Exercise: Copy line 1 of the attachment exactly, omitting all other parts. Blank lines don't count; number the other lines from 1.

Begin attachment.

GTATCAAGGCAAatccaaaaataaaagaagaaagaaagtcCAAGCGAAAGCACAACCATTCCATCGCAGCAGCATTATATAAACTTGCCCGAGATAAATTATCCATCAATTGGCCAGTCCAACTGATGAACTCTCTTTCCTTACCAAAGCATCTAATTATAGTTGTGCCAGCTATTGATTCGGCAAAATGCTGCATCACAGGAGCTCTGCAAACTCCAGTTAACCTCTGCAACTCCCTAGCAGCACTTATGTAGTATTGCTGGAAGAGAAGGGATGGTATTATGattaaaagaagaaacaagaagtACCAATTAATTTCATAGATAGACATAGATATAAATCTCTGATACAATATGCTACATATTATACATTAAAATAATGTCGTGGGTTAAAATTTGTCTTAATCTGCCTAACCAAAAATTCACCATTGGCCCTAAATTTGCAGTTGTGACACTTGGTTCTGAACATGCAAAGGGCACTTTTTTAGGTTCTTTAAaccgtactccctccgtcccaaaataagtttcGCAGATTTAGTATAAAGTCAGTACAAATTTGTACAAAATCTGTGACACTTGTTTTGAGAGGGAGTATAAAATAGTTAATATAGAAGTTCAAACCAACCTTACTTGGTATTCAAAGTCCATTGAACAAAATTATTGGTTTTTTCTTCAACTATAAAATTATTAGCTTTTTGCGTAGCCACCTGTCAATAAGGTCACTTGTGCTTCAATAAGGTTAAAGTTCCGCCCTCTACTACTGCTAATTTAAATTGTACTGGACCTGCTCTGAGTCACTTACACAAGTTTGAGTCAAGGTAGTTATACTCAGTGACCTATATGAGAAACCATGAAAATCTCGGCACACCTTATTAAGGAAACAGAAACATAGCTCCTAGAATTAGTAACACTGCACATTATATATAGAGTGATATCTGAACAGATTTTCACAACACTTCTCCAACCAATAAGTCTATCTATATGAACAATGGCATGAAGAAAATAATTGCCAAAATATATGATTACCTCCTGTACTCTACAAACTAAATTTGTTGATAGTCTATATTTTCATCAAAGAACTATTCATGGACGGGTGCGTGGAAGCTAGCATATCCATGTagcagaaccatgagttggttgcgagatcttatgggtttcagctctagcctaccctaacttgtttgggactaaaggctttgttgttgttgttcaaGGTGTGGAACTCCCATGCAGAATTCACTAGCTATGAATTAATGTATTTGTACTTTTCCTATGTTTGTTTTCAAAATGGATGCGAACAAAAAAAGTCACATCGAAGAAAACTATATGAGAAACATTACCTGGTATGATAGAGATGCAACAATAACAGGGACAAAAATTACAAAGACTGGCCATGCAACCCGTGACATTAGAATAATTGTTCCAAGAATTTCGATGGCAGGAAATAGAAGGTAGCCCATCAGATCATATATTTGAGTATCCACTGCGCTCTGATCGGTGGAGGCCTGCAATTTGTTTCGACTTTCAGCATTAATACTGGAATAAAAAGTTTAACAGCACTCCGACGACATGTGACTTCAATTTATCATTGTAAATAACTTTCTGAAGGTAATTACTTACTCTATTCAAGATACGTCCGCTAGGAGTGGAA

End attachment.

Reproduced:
GTATCAAGGCAAatccaaaaataaaagaagaaagaaagtcCAAGCGAAAGCACAACCATTCCATCGCAGCAGCATTATATAAACTTGCCCGAGATAAATTATCCATCAATTGGCCAGTCCAACTGATGAACTCTCTTTCCTTACCAAAGCATCTAATTATAGTTGTGCCAGCTATTGATTCGGCAAAATGCTGCATCACAGGAGCTCTGCAAACTCCAGTTAACCTCTGCAACTCCCTAGCAGCACTTATGTAGTATTGCTGGAAGAGAAGGGATGGTATTATGattaaaagaagaaacaagaagtACCAATTAATTTCATAGATAGACATAGATATAAATCTCTGATACAATATGCTACATATTATACATTAAAATAATGTCGTGGGTTAAAATTTGTCTTAATCTGCCTAACCAAAAATTCACCATTGGCCCTAAATTTGCAGTTGTGACACTTGGTTCTGAACATGCAAAGGGCACTTTTTTAGGTTCTTTAAaccgtactccctccgtcccaaaataagtttcGCAGATTTAGTATAAAGTCAGTACAAATTTGTACAAAATCTGTGACACTTGTTTTGAGAGGGAGTATAAAATAGTTAATATAGAAGTTCAAACCAACCTTACTTGGTATTCAAAGTCCATTGAACAAAATTATTGGTTTTTTCTTCAACTATAAAATTATTAGCTTTTTGCGTAGCCACCTGTCAATAAGGTCACTTGTGCTTCAATAAGGTTAAAGTTCCGCCCTCTACTACTGCTAATTTAAATTGTACTGGACCTGCTCTGAGTCACTTACACAAGTTTGAGTCAAGGTAGTTATACTCAGTGACCTATATGAGAAACCATGAAAATCTCGGCACACCTTATTAAGGAAACAGAAACATAGCTCCTAGAATTAGTAACACTGCACATTATATATAGAGTGATATCTGAACAGATTTTCACAACACTTCTCCAACCAATAAGTCTATCTATATGAACAATGGCATGAAGAAAATAATTGCCAAAATATATGATTACCTCCTGTACTCTACAAACTAAATTTGTTGATAGTCTATATTTTCATCAAAGAACTATTCATGGACGGGTGCGTGGAAGCTAGCATATCCATGTagcagaaccatgagttggttgcgagatcttatgggtttcagctctagcctaccctaacttgtttgggactaaaggctttgttgttgttgttcaaGGTGTGGAACTCCCATGCAGAATTCACTAGCTATGAATTAATGTATTTGTACTTTTCCTATGTTTGTTTTCAAAATGGATGCGAACAAAAAAAGTCACATCGAAGAAAACTATATGAGAAACATTACCTGGTATGATAGAGATGCAACAATAACAGGGACAAAAATTACAAAGACTGGCCATGCAACCCGTGACATTAGAATAATTGTTCCAAGAATTTCGATGGCAGGAAATAGAAGGTAGCCCATCAGATCATATATTTGAGTATCCACTGCGCTCTGATCGGTGGAGGCCTGCAATTTGTTTCGACTTTCAGCATTAATACTGGAATAAAAAGTTTAACAGCACTCCGACGACATGTGACTTCAATTTATCATTGTAAATAACTTTCTGAAGGTAATTACTTACTCTATTCAAGATACGTCCGCTAGGAGTGGAA